As an Ubuntu packager
I want correct names, icons, and categories for applications to appear in Ubuntu Software Center automatically
so that I don’t need to remember to do it myself, or run the risk of messing it up.
As an application developer
I want to see the eventual application name, icon, category etc when the application is in my testing PPA
so that I can correct any errors before the application reaches one of the official repositories.
Ubuntu’s app-install-data-ubuntu and app-install-data-commercial packages, and for-purchase application metadata, should be replaced with a single automated system. Soyuz should produce for each archive it controls — including Multiverse, Canonical Partners, and every other PPA — an index of names, icons, summaries, categories, and keywords for all software items in the archive. (A “software item” in this sense mostly corresponds to a binary package, but in some cases one binary package contains multiple applications that should have separate information.) Launchpad should put this index in a standard place in the archive, and rebuild it whenever a package is added or changed.
Since the beginning of Ubuntu’s Lucid cycle, we have wanted to get rid of app-install-data-ubuntu and app-install-data-commercial:
- they are slow and difficult to update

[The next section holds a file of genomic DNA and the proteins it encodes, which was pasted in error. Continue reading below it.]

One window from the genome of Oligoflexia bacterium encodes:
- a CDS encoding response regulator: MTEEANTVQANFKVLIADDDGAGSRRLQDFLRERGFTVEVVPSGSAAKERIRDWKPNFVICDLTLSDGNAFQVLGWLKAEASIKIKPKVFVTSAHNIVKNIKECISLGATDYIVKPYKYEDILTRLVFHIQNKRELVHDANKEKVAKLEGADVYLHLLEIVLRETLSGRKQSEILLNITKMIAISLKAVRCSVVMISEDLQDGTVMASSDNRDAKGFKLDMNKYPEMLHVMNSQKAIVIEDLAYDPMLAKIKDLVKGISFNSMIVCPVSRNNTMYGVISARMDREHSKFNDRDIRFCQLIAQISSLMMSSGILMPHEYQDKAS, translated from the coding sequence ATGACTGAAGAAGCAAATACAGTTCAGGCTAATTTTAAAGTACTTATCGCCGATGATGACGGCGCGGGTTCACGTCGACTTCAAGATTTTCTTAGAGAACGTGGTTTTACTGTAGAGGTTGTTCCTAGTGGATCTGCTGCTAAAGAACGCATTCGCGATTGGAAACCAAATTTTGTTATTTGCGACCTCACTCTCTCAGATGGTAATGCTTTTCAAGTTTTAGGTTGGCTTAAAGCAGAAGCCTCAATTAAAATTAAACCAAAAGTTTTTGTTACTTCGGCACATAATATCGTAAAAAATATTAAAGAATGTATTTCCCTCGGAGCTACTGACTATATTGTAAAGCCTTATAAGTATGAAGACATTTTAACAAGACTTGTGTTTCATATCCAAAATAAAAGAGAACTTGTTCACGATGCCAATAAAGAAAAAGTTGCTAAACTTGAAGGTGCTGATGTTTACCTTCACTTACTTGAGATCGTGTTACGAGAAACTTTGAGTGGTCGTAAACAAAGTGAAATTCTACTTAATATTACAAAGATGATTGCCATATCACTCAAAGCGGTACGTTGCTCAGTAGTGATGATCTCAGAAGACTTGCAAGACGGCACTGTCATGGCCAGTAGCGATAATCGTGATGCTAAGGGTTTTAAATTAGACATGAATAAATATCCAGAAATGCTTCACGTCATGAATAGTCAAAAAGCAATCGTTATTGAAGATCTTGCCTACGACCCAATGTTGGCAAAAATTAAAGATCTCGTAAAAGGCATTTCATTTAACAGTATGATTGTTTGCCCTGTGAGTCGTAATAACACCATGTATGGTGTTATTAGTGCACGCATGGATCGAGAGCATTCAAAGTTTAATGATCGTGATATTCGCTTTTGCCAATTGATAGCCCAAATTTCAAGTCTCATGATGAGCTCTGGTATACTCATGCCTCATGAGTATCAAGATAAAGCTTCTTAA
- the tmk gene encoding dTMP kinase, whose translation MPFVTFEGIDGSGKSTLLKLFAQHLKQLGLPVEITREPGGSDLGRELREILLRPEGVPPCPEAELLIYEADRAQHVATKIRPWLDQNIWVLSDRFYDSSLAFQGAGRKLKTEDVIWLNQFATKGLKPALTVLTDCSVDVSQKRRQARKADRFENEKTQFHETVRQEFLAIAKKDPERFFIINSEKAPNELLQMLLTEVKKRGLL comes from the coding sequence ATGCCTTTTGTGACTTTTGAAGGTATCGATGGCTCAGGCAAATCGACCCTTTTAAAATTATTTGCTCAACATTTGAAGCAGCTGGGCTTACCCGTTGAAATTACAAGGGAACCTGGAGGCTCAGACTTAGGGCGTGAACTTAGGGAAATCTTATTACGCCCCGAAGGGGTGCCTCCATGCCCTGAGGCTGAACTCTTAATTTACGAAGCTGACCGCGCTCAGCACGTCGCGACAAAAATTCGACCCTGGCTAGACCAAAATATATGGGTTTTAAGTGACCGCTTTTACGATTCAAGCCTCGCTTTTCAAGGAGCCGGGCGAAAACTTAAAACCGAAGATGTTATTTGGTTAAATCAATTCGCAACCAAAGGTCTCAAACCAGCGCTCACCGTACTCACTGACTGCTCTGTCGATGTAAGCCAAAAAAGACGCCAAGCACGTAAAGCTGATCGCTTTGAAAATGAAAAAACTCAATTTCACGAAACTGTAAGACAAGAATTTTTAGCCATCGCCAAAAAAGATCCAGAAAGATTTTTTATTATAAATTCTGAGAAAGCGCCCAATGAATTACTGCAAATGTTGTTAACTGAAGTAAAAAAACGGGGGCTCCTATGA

the time we want to update app-install-data-ubuntu is when the archive is frozen
- there are exceptions and bugs, so software shows up in Ubuntu Software Center that isn’t installable (or conversely, is hidden as a “technical item” when it isn’t)
- they work only for Main, Universe, and Partner, not for PPAs, Multiverse, or third-party archives.
Ongoing cost of not doing this
Whenever a graphical application is added to Main or Universe, or its icon changes, Michael Vogt needs to rebuild the app-install-data-ubuntu package. Almost every bug in this package represents a cost of not generating this index automatically.
- Whenever a for-purchase application is added to the Ubuntu Software Center store, Brian Thomason or Michael Vogt needs to manually add metadata for the package to the Software Center Agent. This can’t scale beyond a few dozen applications per week. (They also need to register the price of the application; that needs to be automated separately.)
Whenever a graphical application is added to (or updated in) Canonical Partners, Brian Thomason has needed to remember to rebuild the app-install-data-commercial package. Almost every bug in that package represents a cost of not generating that index automatically. (In future, Canonical Partners may be merged with the for-purchase archive, but that would just change one kind of manual work to another.)
Whenever an open-source application goes through the post-release process, the packager needs to add custom metadata fields to debian/control, metadata that duplicates existing fields in the application’s .desktop file. They shouldn’t have to do this.
Matthew Paul Thomas, representing Michael Vogt and Brian Thomason